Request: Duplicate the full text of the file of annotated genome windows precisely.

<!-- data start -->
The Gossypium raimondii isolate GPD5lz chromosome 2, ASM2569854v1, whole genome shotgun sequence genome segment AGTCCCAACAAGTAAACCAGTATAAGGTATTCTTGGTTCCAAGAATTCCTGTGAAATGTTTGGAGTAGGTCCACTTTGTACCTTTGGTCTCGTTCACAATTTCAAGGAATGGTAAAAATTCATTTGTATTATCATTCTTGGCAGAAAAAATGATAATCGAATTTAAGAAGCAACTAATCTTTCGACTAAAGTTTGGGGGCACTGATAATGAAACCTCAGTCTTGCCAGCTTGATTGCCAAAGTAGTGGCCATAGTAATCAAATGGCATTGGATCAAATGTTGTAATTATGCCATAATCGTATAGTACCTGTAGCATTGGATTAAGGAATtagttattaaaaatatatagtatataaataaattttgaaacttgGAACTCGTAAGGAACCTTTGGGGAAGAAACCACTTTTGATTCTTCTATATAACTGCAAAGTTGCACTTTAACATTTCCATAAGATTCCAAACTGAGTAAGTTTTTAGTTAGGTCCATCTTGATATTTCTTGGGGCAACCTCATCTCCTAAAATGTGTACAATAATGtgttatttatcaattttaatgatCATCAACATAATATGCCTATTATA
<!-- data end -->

The Gossypium raimondii isolate GPD5lz chromosome 2, ASM2569854v1, whole genome shotgun sequence genome segment AGTCCCAACAAGTAAACCAGTATAAGGTATTCTTGGTTCCAAGAATTCCTGTGAAATGTTTGGAGTAGGTCCACTTTGTACCTTTGGTCTCGTTCACAATTTCAAGGAATGGTAAAAATTCATTTGTATTATCATTCTTGGCAGAAAAAATGATAATCGAATTTAAGAAGCAACTAATCTTTCGACTAAAGTTTGGGGGCACTGATAATGAAACCTCAGTCTTGCCAGCTTGATTGCCAAAGTAGTGGCCATAGTAATCAAATGGCATTGGATCAAATGTTGTAATTATGCCATAATCGTATAGTACCTGTAGCATTGGATTAAGGAATtagttattaaaaatatatagtatataaataaattttgaaacttgGAACTCGTAAGGAACCTTTGGGGAAGAAACCACTTTTGATTCTTCTATATAACTGCAAAGTTGCACTTTAACATTTCCATAAGATTCCAAACTGAGTAAGTTTTTAGTTAGGTCCATCTTGATATTTCTTGGGGCAACCTCATCTCCTAAAATGTGTACAATAATGtgttatttatcaattttaatgatCATCAACATAATATGCCTATTATA